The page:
Whew. I know that was an awful lot to put you through just to set up what I'm about to tell you. But you know? I think all of your medical folks need to bookmark this post for your loved ones so that you won't have to keep fielding these kinds of questions:

"So, are you still in medical school?"

"No, ma'am. I'm doing a fellowship in Rheumatology."

"In who?"

"Rheumatology. We see people with things like lupus and bad arthritis."

"So are you a full-fledged doctor that can write a prescription?"

"Yes, ma'am."

"So when do you graduate?"

"Next year."

"Damn, ain't you over thirty?"

"Beg Pardon?"

"Medical school sure do seem like it last a long time these days."


 And I know that somebody somewhere is nodding their head HARD to this because they just had this very discussion with someone last week.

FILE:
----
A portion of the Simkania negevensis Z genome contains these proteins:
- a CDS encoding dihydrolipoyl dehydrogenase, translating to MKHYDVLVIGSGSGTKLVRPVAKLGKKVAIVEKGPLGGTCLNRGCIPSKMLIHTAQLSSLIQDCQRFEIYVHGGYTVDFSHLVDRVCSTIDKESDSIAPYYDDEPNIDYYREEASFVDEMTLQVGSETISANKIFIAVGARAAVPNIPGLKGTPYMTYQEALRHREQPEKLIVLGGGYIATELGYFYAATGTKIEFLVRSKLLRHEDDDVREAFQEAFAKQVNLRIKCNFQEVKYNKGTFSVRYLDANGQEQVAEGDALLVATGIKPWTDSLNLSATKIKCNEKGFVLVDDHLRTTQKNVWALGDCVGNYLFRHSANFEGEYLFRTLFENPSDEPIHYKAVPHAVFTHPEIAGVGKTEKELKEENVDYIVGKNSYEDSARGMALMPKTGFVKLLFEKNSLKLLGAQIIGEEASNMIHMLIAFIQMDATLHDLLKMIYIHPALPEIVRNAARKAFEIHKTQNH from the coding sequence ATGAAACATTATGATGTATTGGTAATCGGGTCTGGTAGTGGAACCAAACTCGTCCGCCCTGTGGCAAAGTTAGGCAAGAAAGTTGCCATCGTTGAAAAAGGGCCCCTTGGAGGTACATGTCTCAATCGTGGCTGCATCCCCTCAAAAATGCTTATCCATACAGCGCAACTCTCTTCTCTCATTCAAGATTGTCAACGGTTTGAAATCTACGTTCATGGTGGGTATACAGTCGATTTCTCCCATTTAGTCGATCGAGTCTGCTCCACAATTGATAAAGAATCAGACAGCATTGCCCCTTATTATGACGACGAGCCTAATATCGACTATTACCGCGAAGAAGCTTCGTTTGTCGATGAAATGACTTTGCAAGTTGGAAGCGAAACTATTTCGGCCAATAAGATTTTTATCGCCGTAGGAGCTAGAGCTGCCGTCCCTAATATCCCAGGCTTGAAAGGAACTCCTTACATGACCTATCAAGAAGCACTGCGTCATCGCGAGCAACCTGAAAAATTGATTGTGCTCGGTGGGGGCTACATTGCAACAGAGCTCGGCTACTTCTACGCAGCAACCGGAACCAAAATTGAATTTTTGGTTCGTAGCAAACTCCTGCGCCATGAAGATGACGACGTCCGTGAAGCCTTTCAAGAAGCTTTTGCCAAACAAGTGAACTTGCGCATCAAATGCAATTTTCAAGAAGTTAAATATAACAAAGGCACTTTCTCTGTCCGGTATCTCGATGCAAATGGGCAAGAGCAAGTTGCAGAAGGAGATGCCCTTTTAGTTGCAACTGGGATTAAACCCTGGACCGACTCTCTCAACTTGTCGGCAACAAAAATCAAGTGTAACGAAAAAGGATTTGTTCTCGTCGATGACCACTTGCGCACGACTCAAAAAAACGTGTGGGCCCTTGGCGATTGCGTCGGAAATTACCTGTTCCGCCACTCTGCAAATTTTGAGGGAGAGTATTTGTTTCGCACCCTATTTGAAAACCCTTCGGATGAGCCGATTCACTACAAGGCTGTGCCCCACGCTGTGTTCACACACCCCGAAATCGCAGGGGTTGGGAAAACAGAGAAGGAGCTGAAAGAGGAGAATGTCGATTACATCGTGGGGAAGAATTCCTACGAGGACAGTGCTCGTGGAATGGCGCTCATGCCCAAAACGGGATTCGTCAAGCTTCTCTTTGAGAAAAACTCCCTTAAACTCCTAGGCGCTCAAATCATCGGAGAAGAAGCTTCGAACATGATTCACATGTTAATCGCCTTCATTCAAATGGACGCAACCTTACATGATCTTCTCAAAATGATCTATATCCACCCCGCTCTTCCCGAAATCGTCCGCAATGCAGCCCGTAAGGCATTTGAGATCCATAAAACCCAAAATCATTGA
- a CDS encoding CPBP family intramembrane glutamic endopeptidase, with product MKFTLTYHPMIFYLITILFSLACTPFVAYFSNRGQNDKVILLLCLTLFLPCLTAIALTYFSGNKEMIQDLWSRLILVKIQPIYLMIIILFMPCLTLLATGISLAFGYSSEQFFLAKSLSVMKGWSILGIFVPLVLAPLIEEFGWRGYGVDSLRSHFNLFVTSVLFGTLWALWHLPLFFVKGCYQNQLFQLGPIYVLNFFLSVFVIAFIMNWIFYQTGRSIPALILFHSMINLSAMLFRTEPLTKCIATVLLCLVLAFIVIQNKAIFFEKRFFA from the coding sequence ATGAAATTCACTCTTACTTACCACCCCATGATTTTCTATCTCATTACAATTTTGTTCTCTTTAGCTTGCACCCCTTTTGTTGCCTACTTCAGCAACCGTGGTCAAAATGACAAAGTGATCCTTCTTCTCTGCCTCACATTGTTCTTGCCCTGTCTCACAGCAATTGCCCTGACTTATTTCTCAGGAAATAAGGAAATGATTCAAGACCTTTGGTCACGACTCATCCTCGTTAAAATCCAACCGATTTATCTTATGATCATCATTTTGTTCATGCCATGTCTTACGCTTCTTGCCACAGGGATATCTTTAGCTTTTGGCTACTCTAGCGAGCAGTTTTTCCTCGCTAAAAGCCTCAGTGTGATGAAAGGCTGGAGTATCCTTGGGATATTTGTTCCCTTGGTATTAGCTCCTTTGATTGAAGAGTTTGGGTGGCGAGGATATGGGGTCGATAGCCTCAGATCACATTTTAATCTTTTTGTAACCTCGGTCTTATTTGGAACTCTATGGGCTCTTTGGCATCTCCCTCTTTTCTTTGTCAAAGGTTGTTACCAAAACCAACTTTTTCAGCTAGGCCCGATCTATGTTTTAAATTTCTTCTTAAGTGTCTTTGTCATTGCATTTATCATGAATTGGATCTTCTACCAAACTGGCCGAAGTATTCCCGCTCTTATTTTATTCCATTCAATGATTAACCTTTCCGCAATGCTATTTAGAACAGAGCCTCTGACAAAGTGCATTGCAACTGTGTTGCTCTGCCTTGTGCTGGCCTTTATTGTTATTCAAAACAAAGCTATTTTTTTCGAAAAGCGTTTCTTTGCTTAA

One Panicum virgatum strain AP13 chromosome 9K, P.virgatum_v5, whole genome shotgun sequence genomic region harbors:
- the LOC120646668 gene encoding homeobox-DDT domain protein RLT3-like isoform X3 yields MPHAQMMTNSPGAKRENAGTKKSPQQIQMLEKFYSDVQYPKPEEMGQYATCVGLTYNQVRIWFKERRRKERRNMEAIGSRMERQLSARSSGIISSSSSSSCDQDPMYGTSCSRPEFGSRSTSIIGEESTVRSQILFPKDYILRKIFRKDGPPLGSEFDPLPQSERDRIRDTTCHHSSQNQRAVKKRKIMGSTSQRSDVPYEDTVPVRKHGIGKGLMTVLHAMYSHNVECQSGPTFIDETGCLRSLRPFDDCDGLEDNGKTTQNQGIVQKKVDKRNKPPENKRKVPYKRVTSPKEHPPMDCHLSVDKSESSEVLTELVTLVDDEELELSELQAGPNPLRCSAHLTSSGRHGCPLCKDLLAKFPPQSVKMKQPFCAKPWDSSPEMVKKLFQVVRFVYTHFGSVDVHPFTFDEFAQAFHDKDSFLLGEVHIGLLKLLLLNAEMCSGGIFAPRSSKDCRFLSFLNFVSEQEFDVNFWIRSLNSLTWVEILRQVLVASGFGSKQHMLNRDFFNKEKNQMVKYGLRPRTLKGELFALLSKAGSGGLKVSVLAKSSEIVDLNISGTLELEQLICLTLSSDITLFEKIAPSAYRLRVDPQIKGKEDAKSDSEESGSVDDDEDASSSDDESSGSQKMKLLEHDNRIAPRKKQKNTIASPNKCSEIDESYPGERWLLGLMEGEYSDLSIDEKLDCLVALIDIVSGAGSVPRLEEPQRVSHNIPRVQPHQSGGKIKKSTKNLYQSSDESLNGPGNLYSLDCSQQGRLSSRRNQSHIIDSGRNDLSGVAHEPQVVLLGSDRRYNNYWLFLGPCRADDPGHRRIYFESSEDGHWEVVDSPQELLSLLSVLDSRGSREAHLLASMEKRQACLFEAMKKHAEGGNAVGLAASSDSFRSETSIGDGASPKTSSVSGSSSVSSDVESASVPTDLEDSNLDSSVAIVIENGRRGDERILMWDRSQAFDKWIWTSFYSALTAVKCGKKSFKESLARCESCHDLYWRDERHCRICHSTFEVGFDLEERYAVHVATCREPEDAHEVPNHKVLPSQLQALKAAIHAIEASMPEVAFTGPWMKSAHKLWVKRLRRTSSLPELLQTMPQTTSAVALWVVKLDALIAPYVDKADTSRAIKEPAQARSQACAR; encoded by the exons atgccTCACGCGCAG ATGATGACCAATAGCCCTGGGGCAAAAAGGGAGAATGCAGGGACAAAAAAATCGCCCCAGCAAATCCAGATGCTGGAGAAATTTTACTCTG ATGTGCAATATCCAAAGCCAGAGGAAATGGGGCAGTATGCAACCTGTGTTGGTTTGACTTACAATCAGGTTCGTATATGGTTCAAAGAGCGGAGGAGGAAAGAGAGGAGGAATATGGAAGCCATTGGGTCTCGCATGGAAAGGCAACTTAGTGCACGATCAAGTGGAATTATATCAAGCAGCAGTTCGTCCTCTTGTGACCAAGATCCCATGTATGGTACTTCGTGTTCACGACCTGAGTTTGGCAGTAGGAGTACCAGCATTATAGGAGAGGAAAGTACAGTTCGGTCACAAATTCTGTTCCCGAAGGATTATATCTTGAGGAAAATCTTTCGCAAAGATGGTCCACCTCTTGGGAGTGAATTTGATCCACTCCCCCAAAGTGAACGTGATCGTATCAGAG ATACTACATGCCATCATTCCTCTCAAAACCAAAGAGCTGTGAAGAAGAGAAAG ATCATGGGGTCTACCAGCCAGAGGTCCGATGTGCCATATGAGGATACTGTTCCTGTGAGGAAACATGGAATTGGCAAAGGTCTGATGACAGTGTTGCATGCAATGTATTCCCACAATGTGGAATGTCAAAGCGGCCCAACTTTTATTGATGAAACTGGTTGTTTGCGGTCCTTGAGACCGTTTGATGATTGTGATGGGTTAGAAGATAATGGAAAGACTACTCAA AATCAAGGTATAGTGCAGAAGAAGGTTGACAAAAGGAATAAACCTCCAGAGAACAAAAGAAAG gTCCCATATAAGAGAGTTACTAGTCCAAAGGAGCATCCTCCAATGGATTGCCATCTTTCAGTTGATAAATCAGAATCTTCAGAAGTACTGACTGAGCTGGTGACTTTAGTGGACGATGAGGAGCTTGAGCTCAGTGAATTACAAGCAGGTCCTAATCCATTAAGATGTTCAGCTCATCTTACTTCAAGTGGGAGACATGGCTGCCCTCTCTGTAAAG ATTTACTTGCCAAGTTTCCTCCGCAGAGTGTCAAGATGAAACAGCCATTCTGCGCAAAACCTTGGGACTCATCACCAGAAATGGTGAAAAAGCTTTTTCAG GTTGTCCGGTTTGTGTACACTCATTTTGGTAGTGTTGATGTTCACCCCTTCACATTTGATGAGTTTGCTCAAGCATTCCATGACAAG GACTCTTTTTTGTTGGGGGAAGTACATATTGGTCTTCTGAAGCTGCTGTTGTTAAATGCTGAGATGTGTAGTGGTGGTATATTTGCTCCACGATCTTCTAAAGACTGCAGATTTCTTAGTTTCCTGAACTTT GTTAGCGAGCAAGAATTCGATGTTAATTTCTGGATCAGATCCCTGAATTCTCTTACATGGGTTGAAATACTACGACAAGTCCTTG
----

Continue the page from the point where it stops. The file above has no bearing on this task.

Mmm hmmm.



So what was my point of all this? Oh. The fellows. Yes! The fellows. Okay. So our fellows are such a huge part of patient care in the hospital. But not only that--they do a TON of the clinical teaching. That said, fellows don't often get much . . . how can I say it. . . shine. . . for all they do. Those guys work very, very hard and provide so much to us yet there aren't many opportunities to shine a light on them. Last year, with the help of a great committee, we set out to change that.

Enter the "Demonstration of Teaching Excellence" aka "The Fellows Teaching Competition."